First impression on unpacking the Q702 test unit was the solid feel and clean, minimalist styling.
A projector with great picture quality and low noise output
Competing with the Mitsubishi HC4900 and the Panasonic PT-AE2000U, Sanyo's latest home theatre projector has great sharpness, contrast and overall image quality. However, it is hampered by a small projection size and low brightness.
- Unobtrusive styling, low noise, good image
- Low brightness, small maximum screen size
The PLV-Z2000 is a projector that offers great picture quality, which is only slightly hampered by a small overall screen size and low brightness.
Price$ 4,990.00 (AUD)
The projector has a very simple, unobtrusive look. Focus and zoom are manually controlled through rings around the lens; vertical and horizontal shift have remote dials on the side of the unit. There's also a lens lock to prevent any accidental changing of these settings — great when you're setting up the projector in one position for a long time.
The PLV-Z2000 is suitable for a variety of situations. If necessary, it can be mounted on the ceiling. A clearly focused image can be created from as little as 1.2 metres away, up to a maximum distance of 12 metres.
The control panel on the top of the unit is a standard one. It has options for switching inputs and gives access to the unit's on-screen menu. There's also an LED on the control panel that illuminates when the projector's lamp needs replacing. This is a good idea, but it's somewhat unnecessary when the lamp only needs to be replaced once every 3000 hours.
Several exhaust ports for fans are built into the body, which means that it's exceptionally quiet when operating. Like its rival from Mitsubishi, the PLV-Z2000 is all but inaudible in its economy mode, and can only be heard from close-up when operating normally.
The projector carries a standard set of connectors — two HDMI, one component and one VGA port for high-definition content, while composite and S-Video inputs are also included for standard definition.
The on-screen menus are easy to navigate and have a decent range of options for picture calibration. While not as versatile as the BenQ W5000, there's a choice of several different picture modes and colour adjustments. Generally we found the Pure Cinema mode looked best, while Brilliant Cinema added brightness at the cost of shadow detail and Creative mode increased contrast to exaggerated levels.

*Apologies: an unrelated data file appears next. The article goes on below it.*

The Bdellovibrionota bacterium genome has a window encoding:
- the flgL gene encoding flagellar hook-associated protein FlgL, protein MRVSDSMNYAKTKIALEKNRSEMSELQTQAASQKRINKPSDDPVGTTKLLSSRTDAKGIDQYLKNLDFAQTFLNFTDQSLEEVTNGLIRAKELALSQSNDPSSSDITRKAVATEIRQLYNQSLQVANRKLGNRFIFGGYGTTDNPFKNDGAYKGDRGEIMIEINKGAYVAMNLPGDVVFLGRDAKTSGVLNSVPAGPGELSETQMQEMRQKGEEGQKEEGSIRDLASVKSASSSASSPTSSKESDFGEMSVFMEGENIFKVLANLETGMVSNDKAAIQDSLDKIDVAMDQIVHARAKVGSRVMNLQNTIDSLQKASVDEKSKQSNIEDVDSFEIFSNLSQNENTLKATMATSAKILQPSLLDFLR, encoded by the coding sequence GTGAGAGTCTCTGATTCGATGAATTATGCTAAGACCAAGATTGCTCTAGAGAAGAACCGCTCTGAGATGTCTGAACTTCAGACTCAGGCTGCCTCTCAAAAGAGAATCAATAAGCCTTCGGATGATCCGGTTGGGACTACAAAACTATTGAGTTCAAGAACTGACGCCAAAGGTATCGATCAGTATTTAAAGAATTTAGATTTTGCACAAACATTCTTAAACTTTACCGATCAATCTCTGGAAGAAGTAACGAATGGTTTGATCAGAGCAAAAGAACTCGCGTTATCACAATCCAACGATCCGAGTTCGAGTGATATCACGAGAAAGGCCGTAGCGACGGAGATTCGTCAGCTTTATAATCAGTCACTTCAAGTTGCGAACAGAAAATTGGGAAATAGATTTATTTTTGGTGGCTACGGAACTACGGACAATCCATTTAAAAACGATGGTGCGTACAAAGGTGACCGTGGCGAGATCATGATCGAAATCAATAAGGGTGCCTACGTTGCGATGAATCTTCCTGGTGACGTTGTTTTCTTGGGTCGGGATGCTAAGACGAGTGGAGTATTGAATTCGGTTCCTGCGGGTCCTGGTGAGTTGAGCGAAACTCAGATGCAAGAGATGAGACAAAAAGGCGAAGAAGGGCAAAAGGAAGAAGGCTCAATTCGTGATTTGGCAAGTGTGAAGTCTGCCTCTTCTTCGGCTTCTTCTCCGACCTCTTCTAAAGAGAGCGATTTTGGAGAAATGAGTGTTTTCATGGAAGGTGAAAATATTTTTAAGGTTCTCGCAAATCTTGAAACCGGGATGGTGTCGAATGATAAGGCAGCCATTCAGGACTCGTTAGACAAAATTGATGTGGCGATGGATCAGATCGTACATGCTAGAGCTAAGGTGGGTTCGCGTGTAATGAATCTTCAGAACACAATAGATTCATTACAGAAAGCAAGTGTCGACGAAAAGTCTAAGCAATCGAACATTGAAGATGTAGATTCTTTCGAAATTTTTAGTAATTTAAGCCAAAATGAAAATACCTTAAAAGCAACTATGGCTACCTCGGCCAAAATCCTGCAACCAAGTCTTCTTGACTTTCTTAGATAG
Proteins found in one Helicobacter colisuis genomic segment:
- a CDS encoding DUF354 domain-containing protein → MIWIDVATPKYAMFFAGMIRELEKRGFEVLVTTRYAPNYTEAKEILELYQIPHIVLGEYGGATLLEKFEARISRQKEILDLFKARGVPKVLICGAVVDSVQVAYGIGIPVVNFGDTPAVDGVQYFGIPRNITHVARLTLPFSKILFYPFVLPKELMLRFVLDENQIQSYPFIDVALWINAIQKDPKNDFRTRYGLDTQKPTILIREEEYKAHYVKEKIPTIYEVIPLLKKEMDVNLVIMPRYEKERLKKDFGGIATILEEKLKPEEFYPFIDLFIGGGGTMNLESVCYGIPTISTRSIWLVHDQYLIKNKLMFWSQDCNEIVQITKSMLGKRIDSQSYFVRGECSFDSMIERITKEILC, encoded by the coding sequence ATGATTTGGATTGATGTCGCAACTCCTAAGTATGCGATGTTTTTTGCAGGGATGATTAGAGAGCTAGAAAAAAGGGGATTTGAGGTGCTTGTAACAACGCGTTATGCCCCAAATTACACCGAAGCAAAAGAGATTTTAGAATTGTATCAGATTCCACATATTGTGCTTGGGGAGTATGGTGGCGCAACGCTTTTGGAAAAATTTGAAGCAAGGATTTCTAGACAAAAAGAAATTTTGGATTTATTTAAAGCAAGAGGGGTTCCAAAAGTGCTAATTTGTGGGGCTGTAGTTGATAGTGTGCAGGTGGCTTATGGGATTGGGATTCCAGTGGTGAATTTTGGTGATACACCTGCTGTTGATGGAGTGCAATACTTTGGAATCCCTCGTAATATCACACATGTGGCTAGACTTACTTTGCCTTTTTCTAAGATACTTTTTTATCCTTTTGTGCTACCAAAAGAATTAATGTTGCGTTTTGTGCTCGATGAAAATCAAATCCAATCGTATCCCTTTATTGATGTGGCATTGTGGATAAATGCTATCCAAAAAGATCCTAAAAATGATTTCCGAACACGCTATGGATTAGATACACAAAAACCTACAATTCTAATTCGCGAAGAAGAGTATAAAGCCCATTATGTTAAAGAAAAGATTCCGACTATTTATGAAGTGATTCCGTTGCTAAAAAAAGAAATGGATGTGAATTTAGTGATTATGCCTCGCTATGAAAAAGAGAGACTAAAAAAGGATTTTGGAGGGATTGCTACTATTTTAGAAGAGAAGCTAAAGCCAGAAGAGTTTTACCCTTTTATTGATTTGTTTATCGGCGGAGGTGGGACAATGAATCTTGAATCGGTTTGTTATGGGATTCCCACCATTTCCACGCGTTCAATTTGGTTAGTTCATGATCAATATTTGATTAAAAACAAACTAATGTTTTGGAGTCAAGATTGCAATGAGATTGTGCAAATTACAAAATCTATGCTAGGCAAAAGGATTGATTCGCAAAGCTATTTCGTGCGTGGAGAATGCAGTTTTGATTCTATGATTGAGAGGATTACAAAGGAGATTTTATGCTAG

Image quality from the unit is quite pleasing. In its Pure Cinema mode, it produces an extremely natural-looking picture. Skin tones in general are very accurate, and shadow detail is great thanks to a fairly high contrast ratio. It does have one shortcoming: black levels can be a little low at times and aren't as deep and rich as on some competing units.
Out of the box, the projector gives a very sharp image. We found it a little too sharp at times, but a slight tweaking of the lens produced a beautiful, soft, cinema-style picture that was much more pleasing.
Brightness from the unit is a comparatively low 1200 ANSI lumens, and this is one area where this projector stumbles. It's generally accepted that home theatre projectors sacrifice brightness for a high contrast ratio, in order to have more realistic blacks and shadow details. However, unless you're in a well-sealed dark room, you might find that the PLV-Z2000 isn't as bright as you might like. This unit is very similar to traditional cinema projectors, focused on natural tones at the expense of rich, colourful pictures. It's a great choice if you have a dedicated cinema room or the ability to block out ambient light.
The projector isn't ideal for displaying very large screen sizes. At 12 metres distance the projector is able to project a 200in picture, which is far short of the 300in that comparatively-priced models are able to display.
Latest News Articles
- Yahoo Mail still down for some users, after an attempted fix
- Republicans question coverage under HealthCare.gov
- Microsoft tries to lure Gmail users with automated Outlook.com migration tool
- SAP courts developers with new license, tools, open-source contributions
- Corporate-owned smartphones back in vogue in Q3
Most Popular Articles
- 1 What's the difference between an Intel Core i3, i5 and i7?
- 2 Laser vs. inkjet printers: which is better?
- 3 How do I connect my TV to the Internet?
- 4 Windows 7 Home Premium vs. Windows 7 Professional
- 5 Samsung’s 2013 Smart TVs: everything you need to know
GGG Evaluation Team
For work use, Microsoft Word and Excel programs pre-installed on the device are adequate for preparing short documents.
The Fujitsu LifeBook UH574 allowed for great mobility without being obnoxiously heavy or clunky. Its twelve hours of battery life did not disappoint.
The screen was particularly good. It is bright and visible from most angles, however heat is an issue, particularly around the Windows button on the front, and on the back where the battery housing is located.
My first impression after unboxing the Q702 is that it is a nice looking unit. Styling is somewhat minimalist but very effective. The tablet part, once detached, has a nice weight, and no buttons or switches are located in awkward or intrusive positions.
Best Deals on GoodGearGuide
Best Deals on PCWorld
- ProjectorsView all »
- Home EntertainmentView all »
- Digital VideoView all »